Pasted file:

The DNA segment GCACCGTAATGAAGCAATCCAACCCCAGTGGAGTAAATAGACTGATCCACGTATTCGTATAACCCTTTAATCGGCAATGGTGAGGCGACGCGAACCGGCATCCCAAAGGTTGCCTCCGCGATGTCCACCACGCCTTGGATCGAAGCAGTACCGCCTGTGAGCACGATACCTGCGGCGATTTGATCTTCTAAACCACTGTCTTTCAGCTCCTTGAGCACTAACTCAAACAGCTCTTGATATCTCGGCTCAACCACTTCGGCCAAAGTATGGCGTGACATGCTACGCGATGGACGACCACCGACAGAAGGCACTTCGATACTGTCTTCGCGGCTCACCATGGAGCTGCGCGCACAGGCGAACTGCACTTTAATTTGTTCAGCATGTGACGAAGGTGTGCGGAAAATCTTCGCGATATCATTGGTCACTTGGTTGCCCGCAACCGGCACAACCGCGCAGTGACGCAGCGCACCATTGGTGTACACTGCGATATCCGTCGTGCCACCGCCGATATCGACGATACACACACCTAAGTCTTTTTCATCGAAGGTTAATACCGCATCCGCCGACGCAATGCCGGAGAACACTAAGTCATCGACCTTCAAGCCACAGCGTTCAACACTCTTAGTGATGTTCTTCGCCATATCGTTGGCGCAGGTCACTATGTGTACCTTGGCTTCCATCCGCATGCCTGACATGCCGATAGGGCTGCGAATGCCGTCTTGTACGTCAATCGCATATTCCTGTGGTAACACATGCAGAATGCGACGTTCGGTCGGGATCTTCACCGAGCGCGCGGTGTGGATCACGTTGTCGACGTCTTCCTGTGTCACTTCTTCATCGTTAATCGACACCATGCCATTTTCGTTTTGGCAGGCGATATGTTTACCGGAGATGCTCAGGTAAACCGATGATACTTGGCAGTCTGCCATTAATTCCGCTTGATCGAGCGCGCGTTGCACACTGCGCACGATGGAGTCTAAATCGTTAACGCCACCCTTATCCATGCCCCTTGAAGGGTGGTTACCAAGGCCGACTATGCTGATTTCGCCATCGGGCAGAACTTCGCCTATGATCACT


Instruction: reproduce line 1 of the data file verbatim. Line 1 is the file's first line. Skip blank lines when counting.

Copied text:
The DNA segment GCACCGTAATGAAGCAATCCAACCCCAGTGGAGTAAATAGACTGATCCACGTATTCGTATAACCCTTTAATCGGCAATGGTGAGGCGACGCGAACCGGCATCCCAAAGGTTGCCTCCGCGATGTCCACCACGCCTTGGATCGAAGCAGTACCGCCTGTGAGCACGATACCTGCGGCGATTTGATCTTCTAAACCACTGTCTTTCAGCTCCTTGAGCACTAACTCAAACAGCTCTTGATATCTCGGCTCAACCACTTCGGCCAAAGTATGGCGTGACATGCTACGCGATGGACGACCACCGACAGAAGGCACTTCGATACTGTCTTCGCGGCTCACCATGGAGCTGCGCGCACAGGCGAACTGCACTTTAATTTGTTCAGCATGTGACGAAGGTGTGCGGAAAATCTTCGCGATATCATTGGTCACTTGGTTGCCCGCAACCGGCACAACCGCGCAGTGACGCAGCGCACCATTGGTGTACACTGCGATATCCGTCGTGCCACCGCCGATATCGACGATACACACACCTAAGTCTTTTTCATCGAAGGTTAATACCGCATCCGCCGACGCAATGCCGGAGAACACTAAGTCATCGACCTTCAAGCCACAGCGTTCAACACTCTTAGTGATGTTCTTCGCCATATCGTTGGCGCAGGTCACTATGTGTACCTTGGCTTCCATCCGCATGCCTGACATGCCGATAGGGCTGCGAATGCCGTCTTGTACGTCAATCGCATATTCCTGTGGTAACACATGCAGAATGCGACGTTCGGTCGGGATCTTCACCGAGCGCGCGGTGTGGATCACGTTGTCGACGTCTTCCTGTGTCACTTCTTCATCGTTAATCGACACCATGCCATTTTCGTTTTGGCAGGCGATATGTTTACCGGAGATGCTCAGGTAAACCGATGATACTTGGCAGTCTGCCATTAATTCCGCTTGATCGAGCGCGCGTTGCACACTGCGCACGATGGAGTCTAAATCGTTAACGCCACCCTTATCCATGCCCCTTGAAGGGTGGTTACCAAGGCCGACTATGCTGATTTCGCCATCGGGCAGAACTTCGCCTATGATCACT